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Dear Flat Tush,

In one of my cancer books, it suggests that perhaps we
write a letter to the parts of us that have physically changed as a result of
cancer and its treatment. Thus, I bring you…
Dear Flat Tush,
I suppose it’s taken me so long to face you, because I can’t keep on turning around and around to try and see you in the
full-length mirror. However, now that I have the chance to speak with you more
formally, I wanted to tell you I’m sorry.
For so many years, I have put you down, making fun of you
for being so flat that you’re like a straight line from my back to my thighs. Telling others I can’t sit on inflatable rafts for fear of puncturing them with my protuberant butt bones. The times that I’ve rolled my eyes at how uncomfortable you make it to sit on metal or wooden furniture, wishing, oh wishing, you’d be different. For years I have assumed that you would just go on taking my derision, and put up with being the butt end of my jokes.
But sadly, this has not been the case. Since my developing
cancer and becoming, if possible, even more sedentary, you have become … concave.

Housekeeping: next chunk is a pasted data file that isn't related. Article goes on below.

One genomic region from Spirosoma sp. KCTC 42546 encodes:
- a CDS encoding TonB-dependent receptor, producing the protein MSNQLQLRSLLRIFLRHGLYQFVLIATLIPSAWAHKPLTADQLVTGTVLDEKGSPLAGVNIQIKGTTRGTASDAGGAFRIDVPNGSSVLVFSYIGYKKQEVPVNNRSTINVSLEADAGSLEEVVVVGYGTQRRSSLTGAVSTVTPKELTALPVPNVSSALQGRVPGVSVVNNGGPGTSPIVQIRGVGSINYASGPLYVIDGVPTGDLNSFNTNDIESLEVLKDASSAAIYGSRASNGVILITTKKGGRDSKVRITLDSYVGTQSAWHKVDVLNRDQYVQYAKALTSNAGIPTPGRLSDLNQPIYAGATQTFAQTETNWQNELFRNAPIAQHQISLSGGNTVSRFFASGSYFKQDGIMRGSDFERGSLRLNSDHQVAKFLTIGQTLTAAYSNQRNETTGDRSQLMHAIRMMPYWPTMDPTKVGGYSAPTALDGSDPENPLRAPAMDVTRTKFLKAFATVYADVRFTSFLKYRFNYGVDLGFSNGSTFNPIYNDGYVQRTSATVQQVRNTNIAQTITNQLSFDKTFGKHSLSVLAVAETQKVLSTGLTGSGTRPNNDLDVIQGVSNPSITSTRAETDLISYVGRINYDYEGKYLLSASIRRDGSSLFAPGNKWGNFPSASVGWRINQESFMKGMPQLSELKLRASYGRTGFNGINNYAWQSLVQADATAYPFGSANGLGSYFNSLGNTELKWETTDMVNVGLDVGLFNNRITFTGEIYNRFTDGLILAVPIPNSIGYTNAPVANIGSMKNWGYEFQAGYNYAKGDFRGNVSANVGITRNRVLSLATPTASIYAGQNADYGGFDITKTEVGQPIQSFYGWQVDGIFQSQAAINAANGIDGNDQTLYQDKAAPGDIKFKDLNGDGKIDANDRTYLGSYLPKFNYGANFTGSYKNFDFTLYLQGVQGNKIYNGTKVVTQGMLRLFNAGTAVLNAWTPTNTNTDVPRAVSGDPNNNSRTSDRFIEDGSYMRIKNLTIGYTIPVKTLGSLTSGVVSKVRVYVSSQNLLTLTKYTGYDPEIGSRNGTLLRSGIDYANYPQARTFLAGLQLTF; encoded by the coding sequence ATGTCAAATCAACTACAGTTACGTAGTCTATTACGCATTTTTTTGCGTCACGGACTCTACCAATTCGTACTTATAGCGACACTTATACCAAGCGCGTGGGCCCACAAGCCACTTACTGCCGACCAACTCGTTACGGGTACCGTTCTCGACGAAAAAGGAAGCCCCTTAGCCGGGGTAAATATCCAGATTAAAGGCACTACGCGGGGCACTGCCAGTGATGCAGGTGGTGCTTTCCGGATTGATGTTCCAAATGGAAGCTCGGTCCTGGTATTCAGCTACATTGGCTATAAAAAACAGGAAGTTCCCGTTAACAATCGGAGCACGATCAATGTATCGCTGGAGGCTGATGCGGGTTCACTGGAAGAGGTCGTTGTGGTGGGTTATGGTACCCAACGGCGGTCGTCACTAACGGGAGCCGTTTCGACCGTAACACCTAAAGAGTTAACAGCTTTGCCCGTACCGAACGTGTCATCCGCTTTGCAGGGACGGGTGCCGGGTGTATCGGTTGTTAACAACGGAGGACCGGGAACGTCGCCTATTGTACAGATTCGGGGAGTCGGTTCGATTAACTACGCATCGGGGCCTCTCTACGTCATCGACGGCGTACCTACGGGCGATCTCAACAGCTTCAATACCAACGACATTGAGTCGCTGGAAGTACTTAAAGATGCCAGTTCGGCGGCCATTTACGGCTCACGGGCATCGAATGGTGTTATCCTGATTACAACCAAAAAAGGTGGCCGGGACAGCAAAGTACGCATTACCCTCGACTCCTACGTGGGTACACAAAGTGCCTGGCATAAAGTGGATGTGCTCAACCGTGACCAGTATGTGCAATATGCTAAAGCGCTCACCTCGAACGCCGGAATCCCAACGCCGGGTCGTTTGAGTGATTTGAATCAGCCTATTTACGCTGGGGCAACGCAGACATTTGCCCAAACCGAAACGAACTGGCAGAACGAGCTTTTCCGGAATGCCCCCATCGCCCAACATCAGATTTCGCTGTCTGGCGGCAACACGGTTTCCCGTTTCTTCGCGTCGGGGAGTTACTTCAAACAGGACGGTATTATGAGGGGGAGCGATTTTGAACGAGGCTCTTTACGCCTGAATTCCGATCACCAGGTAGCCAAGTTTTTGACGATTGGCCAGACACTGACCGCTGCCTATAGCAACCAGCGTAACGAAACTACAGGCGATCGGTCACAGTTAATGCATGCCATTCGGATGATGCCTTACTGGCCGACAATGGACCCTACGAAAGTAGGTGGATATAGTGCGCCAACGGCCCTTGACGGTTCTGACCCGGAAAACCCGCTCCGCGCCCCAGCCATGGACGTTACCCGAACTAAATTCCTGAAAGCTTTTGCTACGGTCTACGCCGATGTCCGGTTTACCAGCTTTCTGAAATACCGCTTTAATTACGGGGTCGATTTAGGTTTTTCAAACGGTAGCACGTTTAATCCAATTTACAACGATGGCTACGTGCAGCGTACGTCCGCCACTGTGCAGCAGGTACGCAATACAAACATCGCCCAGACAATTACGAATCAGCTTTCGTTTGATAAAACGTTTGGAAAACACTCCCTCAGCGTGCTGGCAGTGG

The scooped-out innards of an ice-cream container, the weird thing a foam pillow does when you press your fist in it, that desperate vision of a bounce-house deflating. 

Oh, Flat Tush, Flat TUSH!
You are now but a former shadow of the
flatness that you once were, it seems almost a dream how you were before – I swear,
you were actually pert… or pert-like. I promise I only incessantly poked at that
crease out of love. That tense/release thing I used to do to pretend you were
something more than you were… oh, how insensitive of me!
I see now how lucky I was with you before, and how much
we’ll need to firm up a new relationship of trust. I
shouldn’t have taken you for granted, Flat Tush. W
ith all that cancer
has taken from you, I promise to build you back up to your (
only-mildly-flat!) former glory. 
On my honor,
Molly

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